NIST will be the world’s leader in creating critical measurement solutions and promoting equitable standards. Our efforts stimulate innovation, foster industrial competitiveness, and improve the quality of life.
    NIST’s core competencies

    Measurement science
    Rigorous traceability
    Development and use of standards

    NIST’s core values

    NIST is an organization with strong values, reflected both in our history and our current work. NIST leadership and staff will uphold these values to ensure a high performing environment that is safe and respectful of all.

    Perseverance: We take the long view, planning the future with scientific knowledge and imagination to ensure continued impact and relevance for our stakeholders.
    Integrity: We are ethical, honest, independent, and provide an objective perspective.
    Inclusivity: We work collaboratively to harness the diversity of people and ideas, both inside and outside of NIST, to attain the best solutions to multidisciplinary challenges.
    Excellence: We apply rigor and critical thinking to achieve world-class results and continuous improvement in everything we do.

     
  • richardmitnick 10:56 am on January 8, 2018 Permalink | Reply
    Tags: Boosting Communications with Magnetic Radio, Low-frequency “magnetic radio” to enable better wireless communications underground underwater and in other environments that are challenging for conventional RF communications, NIST, OPM-optically pumped magnetometer,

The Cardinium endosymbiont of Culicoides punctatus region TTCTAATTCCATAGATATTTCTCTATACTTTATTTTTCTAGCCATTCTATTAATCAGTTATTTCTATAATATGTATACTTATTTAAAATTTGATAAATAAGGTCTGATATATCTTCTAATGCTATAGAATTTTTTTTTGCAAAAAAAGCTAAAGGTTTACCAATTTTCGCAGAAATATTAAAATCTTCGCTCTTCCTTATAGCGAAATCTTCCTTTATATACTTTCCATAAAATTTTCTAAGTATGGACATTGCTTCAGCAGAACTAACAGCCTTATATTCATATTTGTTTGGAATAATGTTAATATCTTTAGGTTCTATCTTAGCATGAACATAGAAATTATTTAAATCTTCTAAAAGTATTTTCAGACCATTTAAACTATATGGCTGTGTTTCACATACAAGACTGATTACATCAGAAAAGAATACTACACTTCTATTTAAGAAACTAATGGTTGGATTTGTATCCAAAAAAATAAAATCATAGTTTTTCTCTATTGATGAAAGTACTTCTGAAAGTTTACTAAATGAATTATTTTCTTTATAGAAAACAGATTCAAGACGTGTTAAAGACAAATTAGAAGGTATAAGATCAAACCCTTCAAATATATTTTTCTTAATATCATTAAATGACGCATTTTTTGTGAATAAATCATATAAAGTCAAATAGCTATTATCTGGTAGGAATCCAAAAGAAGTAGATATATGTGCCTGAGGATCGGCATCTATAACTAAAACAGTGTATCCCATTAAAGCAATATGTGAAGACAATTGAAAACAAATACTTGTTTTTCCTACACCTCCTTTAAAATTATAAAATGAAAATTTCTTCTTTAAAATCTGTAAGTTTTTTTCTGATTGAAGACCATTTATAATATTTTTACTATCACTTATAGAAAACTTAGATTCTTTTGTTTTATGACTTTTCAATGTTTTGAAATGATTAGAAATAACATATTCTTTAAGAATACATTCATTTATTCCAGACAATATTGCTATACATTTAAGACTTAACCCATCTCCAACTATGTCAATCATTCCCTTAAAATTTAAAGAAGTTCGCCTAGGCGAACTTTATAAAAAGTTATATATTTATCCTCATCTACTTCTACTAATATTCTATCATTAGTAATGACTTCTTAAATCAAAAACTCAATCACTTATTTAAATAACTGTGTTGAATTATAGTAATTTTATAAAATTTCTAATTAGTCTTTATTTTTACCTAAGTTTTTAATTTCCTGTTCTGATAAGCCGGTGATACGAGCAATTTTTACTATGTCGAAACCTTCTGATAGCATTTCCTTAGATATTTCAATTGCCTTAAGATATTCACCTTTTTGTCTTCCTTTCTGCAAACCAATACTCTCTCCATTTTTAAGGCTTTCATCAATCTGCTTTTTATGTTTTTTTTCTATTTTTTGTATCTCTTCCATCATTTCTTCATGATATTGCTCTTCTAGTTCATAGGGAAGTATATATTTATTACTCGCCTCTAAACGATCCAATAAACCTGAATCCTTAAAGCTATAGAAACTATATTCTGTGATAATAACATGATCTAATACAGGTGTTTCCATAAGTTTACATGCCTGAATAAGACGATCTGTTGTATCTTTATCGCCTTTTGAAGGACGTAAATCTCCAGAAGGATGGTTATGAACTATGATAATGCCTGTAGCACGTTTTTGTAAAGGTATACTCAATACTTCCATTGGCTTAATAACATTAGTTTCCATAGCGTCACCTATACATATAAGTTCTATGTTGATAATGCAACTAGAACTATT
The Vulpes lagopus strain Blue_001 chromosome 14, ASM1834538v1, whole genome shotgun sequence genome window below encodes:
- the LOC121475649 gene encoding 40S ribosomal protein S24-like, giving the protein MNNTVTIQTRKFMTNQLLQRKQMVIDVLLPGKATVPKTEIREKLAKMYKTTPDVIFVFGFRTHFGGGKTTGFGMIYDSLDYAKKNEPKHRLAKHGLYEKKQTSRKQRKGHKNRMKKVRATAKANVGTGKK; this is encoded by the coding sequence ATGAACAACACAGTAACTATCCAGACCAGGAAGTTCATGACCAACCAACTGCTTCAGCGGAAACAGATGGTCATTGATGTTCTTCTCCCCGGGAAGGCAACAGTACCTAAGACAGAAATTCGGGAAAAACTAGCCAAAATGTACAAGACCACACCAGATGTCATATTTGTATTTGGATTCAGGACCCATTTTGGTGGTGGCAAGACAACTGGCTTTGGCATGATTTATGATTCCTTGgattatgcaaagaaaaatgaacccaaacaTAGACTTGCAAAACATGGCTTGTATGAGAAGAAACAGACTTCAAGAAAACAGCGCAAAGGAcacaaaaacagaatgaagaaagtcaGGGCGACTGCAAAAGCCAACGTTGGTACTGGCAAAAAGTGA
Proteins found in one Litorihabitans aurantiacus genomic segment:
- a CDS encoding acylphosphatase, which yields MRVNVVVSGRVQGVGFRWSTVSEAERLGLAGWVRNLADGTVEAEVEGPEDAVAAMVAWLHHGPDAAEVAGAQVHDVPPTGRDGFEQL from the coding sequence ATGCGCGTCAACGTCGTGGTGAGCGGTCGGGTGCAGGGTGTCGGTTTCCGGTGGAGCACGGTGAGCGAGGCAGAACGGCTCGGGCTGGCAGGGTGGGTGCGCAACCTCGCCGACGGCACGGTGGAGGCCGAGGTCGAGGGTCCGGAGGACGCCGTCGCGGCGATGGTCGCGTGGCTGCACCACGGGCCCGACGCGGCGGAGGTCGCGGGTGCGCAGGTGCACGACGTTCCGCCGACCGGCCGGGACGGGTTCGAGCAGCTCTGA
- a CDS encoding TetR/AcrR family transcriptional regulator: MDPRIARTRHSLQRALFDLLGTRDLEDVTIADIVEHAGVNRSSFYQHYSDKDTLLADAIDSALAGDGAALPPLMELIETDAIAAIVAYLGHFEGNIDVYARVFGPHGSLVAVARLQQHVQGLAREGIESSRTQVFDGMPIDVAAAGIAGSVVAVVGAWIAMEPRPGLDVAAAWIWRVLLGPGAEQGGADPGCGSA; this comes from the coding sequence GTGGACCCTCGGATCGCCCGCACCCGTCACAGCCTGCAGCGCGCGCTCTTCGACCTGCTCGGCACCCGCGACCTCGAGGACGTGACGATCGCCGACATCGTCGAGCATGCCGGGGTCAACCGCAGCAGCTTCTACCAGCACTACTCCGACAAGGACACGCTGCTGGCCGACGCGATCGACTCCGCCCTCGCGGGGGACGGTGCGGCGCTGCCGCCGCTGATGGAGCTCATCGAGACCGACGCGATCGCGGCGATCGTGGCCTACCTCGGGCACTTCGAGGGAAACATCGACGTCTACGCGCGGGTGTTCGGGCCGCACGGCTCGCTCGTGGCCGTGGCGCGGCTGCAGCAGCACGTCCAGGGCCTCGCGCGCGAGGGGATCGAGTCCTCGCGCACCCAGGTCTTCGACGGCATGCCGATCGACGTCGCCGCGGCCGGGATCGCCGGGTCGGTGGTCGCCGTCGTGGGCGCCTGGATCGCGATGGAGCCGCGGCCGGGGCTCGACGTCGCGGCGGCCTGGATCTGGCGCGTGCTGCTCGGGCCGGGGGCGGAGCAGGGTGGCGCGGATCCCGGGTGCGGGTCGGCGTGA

From Optics & Photonics: “Boosting Communications with Magnetic Radio” 

    Optics & Photonics

    07 January 2018
    Stewart Wills

    1
    Dave Howe of the U.S. National Institutes of Standards and Technology (NIST) leads an effort to use optically pumped magnetometers (OPMs) as receivers for low-frequency “magnetic radio,” to enable better wireless communications underground, underwater and in other environments that are challenging for conventional RF communications. [Image: Burrus/NIST]

    Researchers at the U.S. National Institute of Standards (NIST) are working on ways to overcome a vexing problem of a wireless world: how to get usable signals in crowded built environments, underground and even underwater (Rev. Sci. Instr., doi: 10.1063/1.5003821).